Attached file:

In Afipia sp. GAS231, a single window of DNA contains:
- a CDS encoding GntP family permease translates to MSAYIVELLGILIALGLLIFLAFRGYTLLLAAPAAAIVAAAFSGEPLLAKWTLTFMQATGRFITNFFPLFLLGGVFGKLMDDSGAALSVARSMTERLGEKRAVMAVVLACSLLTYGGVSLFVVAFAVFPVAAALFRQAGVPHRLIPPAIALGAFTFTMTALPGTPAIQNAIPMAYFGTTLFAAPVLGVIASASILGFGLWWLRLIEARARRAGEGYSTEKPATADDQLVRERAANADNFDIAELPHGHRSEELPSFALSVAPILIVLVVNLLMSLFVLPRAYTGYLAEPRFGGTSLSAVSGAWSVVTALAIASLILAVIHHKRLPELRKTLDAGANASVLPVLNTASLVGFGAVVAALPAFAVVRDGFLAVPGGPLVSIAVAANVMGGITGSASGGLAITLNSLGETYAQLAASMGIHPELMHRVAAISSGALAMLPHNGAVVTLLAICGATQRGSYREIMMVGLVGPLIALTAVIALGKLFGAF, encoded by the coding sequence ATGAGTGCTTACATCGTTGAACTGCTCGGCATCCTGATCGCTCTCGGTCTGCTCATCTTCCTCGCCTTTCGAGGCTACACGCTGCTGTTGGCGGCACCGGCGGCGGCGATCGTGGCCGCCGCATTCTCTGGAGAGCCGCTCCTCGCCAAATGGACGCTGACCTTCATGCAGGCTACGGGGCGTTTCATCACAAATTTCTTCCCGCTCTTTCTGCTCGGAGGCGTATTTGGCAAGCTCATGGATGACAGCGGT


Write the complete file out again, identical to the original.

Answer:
In Afipia sp. GAS231, a single window of DNA contains:
- a CDS encoding GntP family permease translates to MSAYIVELLGILIALGLLIFLAFRGYTLLLAAPAAAIVAAAFSGEPLLAKWTLTFMQATGRFITNFFPLFLLGGVFGKLMDDSGAALSVARSMTERLGEKRAVMAVVLACSLLTYGGVSLFVVAFAVFPVAAALFRQAGVPHRLIPPAIALGAFTFTMTALPGTPAIQNAIPMAYFGTTLFAAPVLGVIASASILGFGLWWLRLIEARARRAGEGYSTEKPATADDQLVRERAANADNFDIAELPHGHRSEELPSFALSVAPILIVLVVNLLMSLFVLPRAYTGYLAEPRFGGTSLSAVSGAWSVVTALAIASLILAVIHHKRLPELRKTLDAGANASVLPVLNTASLVGFGAVVAALPAFAVVRDGFLAVPGGPLVSIAVAANVMGGITGSASGGLAITLNSLGETYAQLAASMGIHPELMHRVAAISSGALAMLPHNGAVVTLLAICGATQRGSYREIMMVGLVGPLIALTAVIALGKLFGAF, encoded by the coding sequence ATGAGTGCTTACATCGTTGAACTGCTCGGCATCCTGATCGCTCTCGGTCTGCTCATCTTCCTCGCCTTTCGAGGCTACACGCTGCTGTTGGCGGCACCGGCGGCGGCGATCGTGGCCGCCGCATTCTCTGGAGAGCCGCTCCTCGCCAAATGGACGCTGACCTTCATGCAGGCTACGGGGCGTTTCATCACAAATTTCTTCCCGCTCTTTCTGCTCGGAGGCGTATTTGGCAAGCTCATGGATGACAGCGGT